My Tribeca Trifecta – By Philip Smolen

I’m not a fan of big cities. I grew up in suburban New Jersey and I got really used to its pace, which is relaxed and measured. The hustle and speed of New York City can sometimes overwhelm me (just ask my lovely wife and children). But for two weeks this past April, New York City put me in cinematic heaven. I received a press pass to the 2013 Tribeca Film Festival in lower Manhattan, and I got to indulge my passion for great cinema.

If you’re not familiar with it, the Tribeca Film Festival is one of the largest and most well known movie festivals. It was founded in 2002 by film producer Jane Rosenthal, actor Robert DeNiro and real estate investor Craig Hatkoff. It was created after the September 11th tragedy and was designed to re-stimulate the businesses of lower Manhattan. It has been a runaway success and shows no signs of slowing down.

Over the last two weeks in April, there were concerts, screenings, special family events, discussions and street fairs. And of course, there were celebrity sightings galore. In 2013 there were almost 200 films shown at the festival, from horror and sci-fi to dramas, comedies and documentaries. It seemed to me that it didn’t matter what type of film you were into, Tribeca was showing examples of them all. The festival is so huge that it’s literally impossible to watch every film. There were 12 locations in the area strictly dedicated to the festival, showing films all day long.

I was really astounded by the sheer number of indie films that were shown. The indies represented the largest number of films at the festival, and it gave me a great feeling to know that on one of the largest stages in the country, indie cinema casts a very large and distinctive shadow.

So here’s a brief look at the three components that went into my Tribeca Trifecta. I wish that all Rogue Cinemaniacs could have shared my Tribeca film experience with me.

Trifecta #1 – Press Pass Time

I was lucky enough to have a connection to the festival and I thought that it was time to cover Tribeca for Rogue, so when the press representative of Tribeca e-mailed me and told me that I could pick up my press pass at their office, I was thrilled. I think I actually floated to New York. When I arrived to pick up my pass, the Tribeca staff treated me as if I was the film critic for The New York Times (well it’s true that Rogue Cinema is very cool). They did everything they could to make my experience fantastic. They really powered up my movie mojo.

Trifecta #2 – Some Excellent Cinematic Experiences

I couldn’t get to the festival every day (although I sure wish I could have!). But I was still fortunate to see some first class films. The first two were part of the ESPN “Nine for IX” Series. This is a series of nine documentary films that celebrates women in sports and are directed by women filmmakers. They will run this summer on ESPN from July 2nd to August 27th. The first movie “The Diplomat” (2013) and was written and directed by Jennifer Arnold and Senain Kheshgi. It tells the story of famed East German figure skater Katarina Witt. If you’re old enough to remember the Cold War, this film puts a very human face to the extremely competitive world of figure skating. Witt’s story is amazing, and Arnold and Kheshgi outline the highs and lows of her career, from being embraced by the communist government, to being ridiculed by her fellow countrymen when they discovered some the perks that the government gave her. After the film, Arnold and Kheshgi came down to the front of the theater for a Q&A. They also introduced Witt (who was also in the audience) and had her join them to answer some questions herself.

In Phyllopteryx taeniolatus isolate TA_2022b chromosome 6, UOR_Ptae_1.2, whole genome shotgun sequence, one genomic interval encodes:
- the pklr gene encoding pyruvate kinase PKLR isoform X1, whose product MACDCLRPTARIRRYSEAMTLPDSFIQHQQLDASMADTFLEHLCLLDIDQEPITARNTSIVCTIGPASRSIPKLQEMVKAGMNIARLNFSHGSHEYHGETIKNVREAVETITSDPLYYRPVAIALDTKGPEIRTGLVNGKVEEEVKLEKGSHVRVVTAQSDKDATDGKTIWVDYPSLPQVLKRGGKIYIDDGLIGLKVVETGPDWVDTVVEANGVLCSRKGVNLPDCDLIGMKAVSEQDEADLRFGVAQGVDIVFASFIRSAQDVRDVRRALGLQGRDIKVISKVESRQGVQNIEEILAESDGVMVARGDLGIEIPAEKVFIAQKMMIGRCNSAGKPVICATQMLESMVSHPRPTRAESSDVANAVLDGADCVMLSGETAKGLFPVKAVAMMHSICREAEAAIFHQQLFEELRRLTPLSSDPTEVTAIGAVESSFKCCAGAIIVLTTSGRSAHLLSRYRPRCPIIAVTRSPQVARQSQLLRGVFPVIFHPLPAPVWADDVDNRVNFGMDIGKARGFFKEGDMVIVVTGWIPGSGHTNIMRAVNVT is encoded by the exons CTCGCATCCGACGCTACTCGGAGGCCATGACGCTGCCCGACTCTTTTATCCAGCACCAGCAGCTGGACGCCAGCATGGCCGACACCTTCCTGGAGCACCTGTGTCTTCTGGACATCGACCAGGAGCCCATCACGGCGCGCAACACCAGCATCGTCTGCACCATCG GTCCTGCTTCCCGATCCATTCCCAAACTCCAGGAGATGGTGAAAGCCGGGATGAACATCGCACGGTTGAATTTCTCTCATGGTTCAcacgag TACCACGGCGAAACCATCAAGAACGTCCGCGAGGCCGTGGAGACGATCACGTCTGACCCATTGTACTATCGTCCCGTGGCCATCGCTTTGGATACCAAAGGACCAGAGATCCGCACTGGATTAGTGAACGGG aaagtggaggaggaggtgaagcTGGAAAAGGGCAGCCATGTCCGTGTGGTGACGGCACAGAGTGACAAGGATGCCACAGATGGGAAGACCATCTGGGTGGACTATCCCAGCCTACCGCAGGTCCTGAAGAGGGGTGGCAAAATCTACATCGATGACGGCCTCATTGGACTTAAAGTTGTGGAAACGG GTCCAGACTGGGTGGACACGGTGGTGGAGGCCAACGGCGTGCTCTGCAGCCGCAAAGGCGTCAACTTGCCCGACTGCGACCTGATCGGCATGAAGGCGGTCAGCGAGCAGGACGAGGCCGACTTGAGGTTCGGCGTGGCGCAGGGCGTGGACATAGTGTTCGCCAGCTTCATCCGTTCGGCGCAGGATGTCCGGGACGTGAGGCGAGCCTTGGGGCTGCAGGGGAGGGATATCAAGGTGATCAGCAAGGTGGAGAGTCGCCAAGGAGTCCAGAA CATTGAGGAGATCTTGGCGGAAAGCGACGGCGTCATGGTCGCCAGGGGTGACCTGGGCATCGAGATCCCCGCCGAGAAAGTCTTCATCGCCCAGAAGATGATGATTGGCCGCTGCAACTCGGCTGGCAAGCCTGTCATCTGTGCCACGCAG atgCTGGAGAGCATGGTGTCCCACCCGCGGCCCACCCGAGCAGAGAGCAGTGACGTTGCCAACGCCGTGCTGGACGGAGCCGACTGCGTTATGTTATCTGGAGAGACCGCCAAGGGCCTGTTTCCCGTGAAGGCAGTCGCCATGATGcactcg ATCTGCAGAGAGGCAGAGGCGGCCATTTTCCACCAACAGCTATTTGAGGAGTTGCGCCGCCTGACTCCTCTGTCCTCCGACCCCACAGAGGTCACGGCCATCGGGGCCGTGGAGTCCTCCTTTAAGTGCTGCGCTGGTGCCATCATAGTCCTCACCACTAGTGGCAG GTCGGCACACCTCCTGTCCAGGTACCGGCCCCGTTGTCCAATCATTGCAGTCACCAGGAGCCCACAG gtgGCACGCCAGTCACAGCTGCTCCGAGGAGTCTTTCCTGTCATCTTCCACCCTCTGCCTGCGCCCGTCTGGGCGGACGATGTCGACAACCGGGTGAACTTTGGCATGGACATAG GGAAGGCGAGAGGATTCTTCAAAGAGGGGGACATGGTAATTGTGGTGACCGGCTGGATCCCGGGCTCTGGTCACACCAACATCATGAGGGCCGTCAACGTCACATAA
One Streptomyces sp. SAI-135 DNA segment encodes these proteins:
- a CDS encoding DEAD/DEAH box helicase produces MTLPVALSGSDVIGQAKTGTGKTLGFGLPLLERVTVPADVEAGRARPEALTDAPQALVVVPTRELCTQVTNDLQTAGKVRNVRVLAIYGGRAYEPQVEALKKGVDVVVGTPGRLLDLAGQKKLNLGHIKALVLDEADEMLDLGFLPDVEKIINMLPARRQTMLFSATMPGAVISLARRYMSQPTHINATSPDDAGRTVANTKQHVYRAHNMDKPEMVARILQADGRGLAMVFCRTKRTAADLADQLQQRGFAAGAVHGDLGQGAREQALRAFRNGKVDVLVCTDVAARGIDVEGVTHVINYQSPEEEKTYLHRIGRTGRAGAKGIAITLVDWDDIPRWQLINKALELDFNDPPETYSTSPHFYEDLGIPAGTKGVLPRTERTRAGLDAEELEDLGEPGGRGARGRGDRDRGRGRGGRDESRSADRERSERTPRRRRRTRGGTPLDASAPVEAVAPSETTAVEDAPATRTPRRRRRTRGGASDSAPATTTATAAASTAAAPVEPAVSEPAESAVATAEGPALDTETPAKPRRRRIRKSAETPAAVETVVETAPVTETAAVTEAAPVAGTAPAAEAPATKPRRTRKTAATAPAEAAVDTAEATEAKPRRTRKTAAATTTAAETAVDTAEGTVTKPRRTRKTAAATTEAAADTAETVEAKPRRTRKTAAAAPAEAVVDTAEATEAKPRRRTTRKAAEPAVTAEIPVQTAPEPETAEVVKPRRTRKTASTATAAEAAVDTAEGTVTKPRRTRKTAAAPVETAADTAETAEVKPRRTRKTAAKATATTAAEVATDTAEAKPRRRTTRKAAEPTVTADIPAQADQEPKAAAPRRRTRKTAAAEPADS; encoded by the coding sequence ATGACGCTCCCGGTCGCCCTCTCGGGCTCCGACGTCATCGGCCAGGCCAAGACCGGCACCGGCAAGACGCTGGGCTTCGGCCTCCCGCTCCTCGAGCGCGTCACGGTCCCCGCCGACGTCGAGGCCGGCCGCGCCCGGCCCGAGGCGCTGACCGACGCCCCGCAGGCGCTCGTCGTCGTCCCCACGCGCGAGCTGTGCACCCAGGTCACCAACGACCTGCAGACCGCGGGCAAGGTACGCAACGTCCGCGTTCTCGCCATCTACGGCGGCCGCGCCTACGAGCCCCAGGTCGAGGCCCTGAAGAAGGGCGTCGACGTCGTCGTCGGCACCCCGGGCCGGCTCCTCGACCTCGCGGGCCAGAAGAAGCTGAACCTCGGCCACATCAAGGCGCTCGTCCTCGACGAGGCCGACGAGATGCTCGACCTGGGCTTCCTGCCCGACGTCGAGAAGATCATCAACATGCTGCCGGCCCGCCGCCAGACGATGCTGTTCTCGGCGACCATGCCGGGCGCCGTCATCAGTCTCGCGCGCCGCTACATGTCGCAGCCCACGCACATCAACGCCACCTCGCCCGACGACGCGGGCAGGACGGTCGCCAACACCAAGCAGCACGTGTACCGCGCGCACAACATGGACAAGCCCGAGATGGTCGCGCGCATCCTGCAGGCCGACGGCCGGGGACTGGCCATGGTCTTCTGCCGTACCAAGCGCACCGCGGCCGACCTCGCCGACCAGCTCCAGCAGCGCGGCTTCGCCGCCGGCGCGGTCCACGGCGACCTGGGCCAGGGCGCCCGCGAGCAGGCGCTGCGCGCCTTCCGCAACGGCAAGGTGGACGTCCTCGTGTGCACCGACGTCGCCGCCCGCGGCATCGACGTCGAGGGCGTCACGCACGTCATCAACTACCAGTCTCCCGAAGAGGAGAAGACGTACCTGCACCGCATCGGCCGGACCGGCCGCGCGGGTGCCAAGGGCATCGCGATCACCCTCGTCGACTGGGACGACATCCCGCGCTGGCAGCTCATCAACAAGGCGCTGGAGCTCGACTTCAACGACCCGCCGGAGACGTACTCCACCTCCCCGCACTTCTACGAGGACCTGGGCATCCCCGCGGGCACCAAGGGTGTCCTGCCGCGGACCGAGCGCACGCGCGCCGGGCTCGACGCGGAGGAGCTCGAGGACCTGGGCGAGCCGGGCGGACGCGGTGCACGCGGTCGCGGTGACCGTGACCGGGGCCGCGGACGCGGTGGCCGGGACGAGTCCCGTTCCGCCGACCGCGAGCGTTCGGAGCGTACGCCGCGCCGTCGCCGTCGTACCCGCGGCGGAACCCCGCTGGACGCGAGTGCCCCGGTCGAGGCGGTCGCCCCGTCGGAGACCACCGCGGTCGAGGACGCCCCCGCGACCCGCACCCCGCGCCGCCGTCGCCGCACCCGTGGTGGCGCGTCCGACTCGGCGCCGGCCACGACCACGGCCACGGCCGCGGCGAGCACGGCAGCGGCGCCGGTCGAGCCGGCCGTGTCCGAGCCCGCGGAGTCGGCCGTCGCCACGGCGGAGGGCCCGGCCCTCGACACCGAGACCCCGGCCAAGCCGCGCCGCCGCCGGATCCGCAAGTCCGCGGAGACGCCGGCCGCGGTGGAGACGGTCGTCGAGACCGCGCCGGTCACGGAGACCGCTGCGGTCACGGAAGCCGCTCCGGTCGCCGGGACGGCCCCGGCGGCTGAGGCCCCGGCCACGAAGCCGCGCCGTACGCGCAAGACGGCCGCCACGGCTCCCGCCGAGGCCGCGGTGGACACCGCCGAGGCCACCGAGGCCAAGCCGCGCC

The next film I saw was entitled “No Limits” and was directed by Alison Ellwood. Its focus was on Audrey Mestre, a young woman who excelled at the exotic sport of free-diving. This is a sport where you ride a lead sled down hundreds of feet on a single breath of air without a mask or air tank, release the sled and then rocket back up to the surface. Tragically, Mestre died during an attempt to break the women’s world’s record for this event. Controversy ensued after her death, and her husband was investigated for his potential culpability. Ellwood’s film was a sad and sobering look at the dark side of competitive sports.

If you’ve read my reviews here at Rogue Cinema, then you know that I love short films, so I was particularly delighted to see “The End is Near”, a collection of six similar-themed shorts about personal and global apocalypses. The films I saw ran the gamut from straight drama to outrageous comedy. My personal favorite of the shorts was Andrew Napier’s “Grandma’s Not a Toaster”, a nine minute hyperactive look at three greedy siblings who hope to change Grandma’s will before she kicks the bucket. Imagine the Kurasawa classic “Rashomon” (1951) on speed and told in the style of the TV show “It’s Always Sunny in Philadelphia” and you’ve got a good idea of the onscreen insanity.

Trifecta #3 – Potential Filmmaker Interviews

I hope to interview many of the fantastic indie filmmakers whose films I was lucky enough to watch during my time at Tribeca. Hopefully, they’ll be arriving in the near future to the online pages of Rogue Cinema. I was blown away by these talented cinema mavens. So keep checking the magazine each month.

The Tribeca Film Festival was marvelous and I am now hooked on it. I’m clearing my schedule out in 2014 so that I can spend a lot more time in New York City doing what I love most – watching great movies!

For information on the Tribeca film Festival, please visit: